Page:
Specialist pollinating seed predator exhibits oviposition strategy consistent with optimal oviposition theory
- The outcome of mutualistic interactions depends on the costs and benefits for each of the partners, which have been shown to be both context- and species-dependent. This phenomenon is seen in the interactions between plants in the genus Silene and moths in the genus Hadena.
- In this study, the interaction between native North American species Silene stellata and Hadena ectypa is examined to understand the factors that influence female H. ectypa oviposition decisions, a behaviour that influences both herbivore and plant fitness.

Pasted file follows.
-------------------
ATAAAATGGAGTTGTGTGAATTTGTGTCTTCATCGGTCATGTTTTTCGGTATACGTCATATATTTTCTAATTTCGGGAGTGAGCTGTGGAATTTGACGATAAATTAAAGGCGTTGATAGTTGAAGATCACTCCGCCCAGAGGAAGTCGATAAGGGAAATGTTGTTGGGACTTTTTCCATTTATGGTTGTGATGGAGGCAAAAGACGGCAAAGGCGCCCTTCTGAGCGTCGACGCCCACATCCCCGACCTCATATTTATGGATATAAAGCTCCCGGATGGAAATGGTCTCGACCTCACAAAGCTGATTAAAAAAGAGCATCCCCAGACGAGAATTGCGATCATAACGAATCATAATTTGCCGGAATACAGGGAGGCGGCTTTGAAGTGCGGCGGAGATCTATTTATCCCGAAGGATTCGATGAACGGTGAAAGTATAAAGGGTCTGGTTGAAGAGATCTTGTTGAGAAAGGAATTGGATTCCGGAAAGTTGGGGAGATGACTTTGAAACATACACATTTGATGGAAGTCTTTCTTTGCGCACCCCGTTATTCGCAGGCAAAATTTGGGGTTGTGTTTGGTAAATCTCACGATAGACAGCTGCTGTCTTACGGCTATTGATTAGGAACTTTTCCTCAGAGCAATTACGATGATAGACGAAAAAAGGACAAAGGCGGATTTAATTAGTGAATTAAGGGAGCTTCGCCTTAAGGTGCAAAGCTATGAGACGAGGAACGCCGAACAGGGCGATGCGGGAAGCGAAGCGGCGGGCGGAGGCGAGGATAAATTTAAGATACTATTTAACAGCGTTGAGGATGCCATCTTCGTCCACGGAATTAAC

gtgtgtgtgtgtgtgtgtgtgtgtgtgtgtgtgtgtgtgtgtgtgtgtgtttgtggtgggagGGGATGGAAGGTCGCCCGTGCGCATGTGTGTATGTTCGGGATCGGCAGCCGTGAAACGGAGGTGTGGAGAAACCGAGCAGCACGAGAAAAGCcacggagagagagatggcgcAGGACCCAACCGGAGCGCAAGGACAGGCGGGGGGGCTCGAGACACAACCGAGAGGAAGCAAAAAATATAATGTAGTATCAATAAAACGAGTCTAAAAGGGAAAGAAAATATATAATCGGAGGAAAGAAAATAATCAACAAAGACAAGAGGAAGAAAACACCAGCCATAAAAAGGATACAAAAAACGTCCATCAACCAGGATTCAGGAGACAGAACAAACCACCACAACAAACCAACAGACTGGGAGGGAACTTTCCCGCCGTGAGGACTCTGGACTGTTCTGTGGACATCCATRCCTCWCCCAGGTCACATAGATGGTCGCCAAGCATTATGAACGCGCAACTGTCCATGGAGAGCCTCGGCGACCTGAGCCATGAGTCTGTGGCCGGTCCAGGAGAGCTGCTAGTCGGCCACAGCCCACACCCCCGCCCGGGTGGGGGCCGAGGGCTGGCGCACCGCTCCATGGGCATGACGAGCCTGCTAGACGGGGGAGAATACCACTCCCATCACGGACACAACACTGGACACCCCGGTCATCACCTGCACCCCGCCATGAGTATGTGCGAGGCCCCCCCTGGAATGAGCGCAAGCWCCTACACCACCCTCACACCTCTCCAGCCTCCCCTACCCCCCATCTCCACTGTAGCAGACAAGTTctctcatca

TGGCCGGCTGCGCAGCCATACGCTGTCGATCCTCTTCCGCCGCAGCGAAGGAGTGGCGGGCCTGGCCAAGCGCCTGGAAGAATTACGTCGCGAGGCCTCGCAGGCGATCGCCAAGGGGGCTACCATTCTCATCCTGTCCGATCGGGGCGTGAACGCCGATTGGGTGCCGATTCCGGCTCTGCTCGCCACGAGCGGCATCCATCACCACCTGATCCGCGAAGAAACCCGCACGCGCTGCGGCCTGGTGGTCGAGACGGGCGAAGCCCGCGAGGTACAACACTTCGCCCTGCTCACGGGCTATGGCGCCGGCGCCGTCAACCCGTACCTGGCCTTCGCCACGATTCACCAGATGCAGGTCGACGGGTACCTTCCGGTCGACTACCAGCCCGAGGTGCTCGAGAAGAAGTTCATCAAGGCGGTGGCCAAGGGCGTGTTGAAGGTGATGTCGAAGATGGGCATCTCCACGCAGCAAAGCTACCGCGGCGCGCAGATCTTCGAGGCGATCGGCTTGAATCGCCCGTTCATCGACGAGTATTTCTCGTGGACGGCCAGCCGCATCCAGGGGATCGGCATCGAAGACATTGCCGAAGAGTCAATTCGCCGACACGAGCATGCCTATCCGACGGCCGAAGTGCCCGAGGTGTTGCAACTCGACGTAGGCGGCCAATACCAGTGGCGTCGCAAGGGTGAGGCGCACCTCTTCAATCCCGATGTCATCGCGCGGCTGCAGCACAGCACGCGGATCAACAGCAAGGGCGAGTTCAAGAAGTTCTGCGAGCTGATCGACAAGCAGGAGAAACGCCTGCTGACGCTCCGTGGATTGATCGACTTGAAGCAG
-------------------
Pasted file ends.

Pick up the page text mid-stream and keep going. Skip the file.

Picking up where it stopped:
- While most studies focus on oviposition preference between different host plant species, here it is shown that for a specialist pollinating seed predator, oviposition preference occurs within a host species (and even within a plant) based upon individual flower age and pollination status.
- Female H. ectypa preferentially visited and oviposited on young flowers and flowers that were unpollinated. Larvae also preferred to feed on young fruits.
- Female H. ectypa oviposition choice was consistent with optimal oviposition theory, as oviposition preference was correlated with larval feeding preference and not just adult visitation preference.